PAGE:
By 1000 AD, the Christian Church had steadfastly survived a millennium of upheaval. Most significantly, the Roman Empire had crumbled some 500 years before and had given way to a mixture of regional governments and barbarians, none of whom had Rome’s ability to cohesively construct the infrastructure of modern society. In many respects, Europe began to fall apart.
This was especially true in the western part of the empire, where Latin was the dominant language (The eastern part was always predominantly Greek speaking). The west very quickly lost high quality arts, education, decent living standards and formal religious cohesion. These were the dark ages.
In the east, the remains of the Roman Empire continued for a time based at Constantinople (so named because Constantine moved the Empire’s Government there). By the time the west crumbled, the surviving eastern part was known as the Byzantine Empire.
The Byzantine Empire was strategically placed to protect Europe from invasion by ‘Mohammadans’ (Islam), but eventually it went broke and was taken over by the Venetians who ultimately (1453 AD) fell to the Ottoman Empire.
In response to the sacking of Rome by the Goths in 410 AD, Augustine wrote The City of God in which he hoped to convince his readers that Rome’s demise did not come about as a result of its citizens giving up their pagan gods (and therefore their embracing of Christianity). The question Augustine left with his readers was whether they wanted to be citizens of an earthly city or God’s eternal city.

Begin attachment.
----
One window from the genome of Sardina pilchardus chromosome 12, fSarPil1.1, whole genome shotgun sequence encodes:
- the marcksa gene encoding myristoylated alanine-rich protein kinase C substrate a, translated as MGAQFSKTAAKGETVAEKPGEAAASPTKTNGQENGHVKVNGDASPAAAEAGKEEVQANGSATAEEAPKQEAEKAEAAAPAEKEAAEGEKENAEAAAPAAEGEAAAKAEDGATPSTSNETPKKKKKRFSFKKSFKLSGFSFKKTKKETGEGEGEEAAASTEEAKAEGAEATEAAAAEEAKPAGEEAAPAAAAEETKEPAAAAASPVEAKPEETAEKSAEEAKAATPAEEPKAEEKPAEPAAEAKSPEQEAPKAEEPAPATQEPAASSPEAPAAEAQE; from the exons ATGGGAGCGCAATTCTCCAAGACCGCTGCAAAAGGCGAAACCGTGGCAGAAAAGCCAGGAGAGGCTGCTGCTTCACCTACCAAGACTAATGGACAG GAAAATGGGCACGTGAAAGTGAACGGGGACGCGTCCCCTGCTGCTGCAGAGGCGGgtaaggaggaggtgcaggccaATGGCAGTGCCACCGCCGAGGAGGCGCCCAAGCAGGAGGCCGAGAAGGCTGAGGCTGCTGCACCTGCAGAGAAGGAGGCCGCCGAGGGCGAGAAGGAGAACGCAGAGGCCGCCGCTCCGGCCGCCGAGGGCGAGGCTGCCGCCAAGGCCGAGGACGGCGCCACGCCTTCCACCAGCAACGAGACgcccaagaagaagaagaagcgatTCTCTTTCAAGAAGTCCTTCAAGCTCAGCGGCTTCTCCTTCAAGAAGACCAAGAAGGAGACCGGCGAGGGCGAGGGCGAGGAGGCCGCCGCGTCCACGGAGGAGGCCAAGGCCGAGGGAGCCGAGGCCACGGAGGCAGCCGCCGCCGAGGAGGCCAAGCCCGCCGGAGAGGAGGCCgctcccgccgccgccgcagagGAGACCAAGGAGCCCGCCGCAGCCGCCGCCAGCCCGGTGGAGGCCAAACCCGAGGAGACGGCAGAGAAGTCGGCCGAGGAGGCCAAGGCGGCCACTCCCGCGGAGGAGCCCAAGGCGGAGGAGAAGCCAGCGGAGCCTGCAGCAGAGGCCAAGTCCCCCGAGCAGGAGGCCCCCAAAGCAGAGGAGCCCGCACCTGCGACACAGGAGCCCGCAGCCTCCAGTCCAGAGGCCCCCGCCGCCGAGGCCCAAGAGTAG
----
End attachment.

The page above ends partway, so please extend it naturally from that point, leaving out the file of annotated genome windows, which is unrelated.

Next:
Holy Roman Empire
Ironically, about the only unifying force in Europe over the next half a century was the Church itself. The Church, with its seat of Government resting firmly with the Pope, maintained a very Roman order while ever it could.
But the real powerhouse behind this new European order were the Germanic peoples. For almost a millennium (962AD to 1806AD) the Roman head of State was also Rex Romanorum (King of the Romans).
This began with Charlemagne, the King of the Franks, who conquered Italy and was given the title Romanorum Imperator Augustus (August Emperor of the Romans) partly because he had just taken over Italy and they wanted to stay on his good side, and partly because they considered whoever controlled western Europe should rightly inherit the title once held by the true Roman Emperor.
This made Charlemagne a direct rival of the creaking Byzantium Empire, but within a decade it too would acknowledge him as Emperor (he is known as Charles I in the histories of France, Germany & the Holy Roman Empire and usually commonly referred to as “Charles the Great” in English).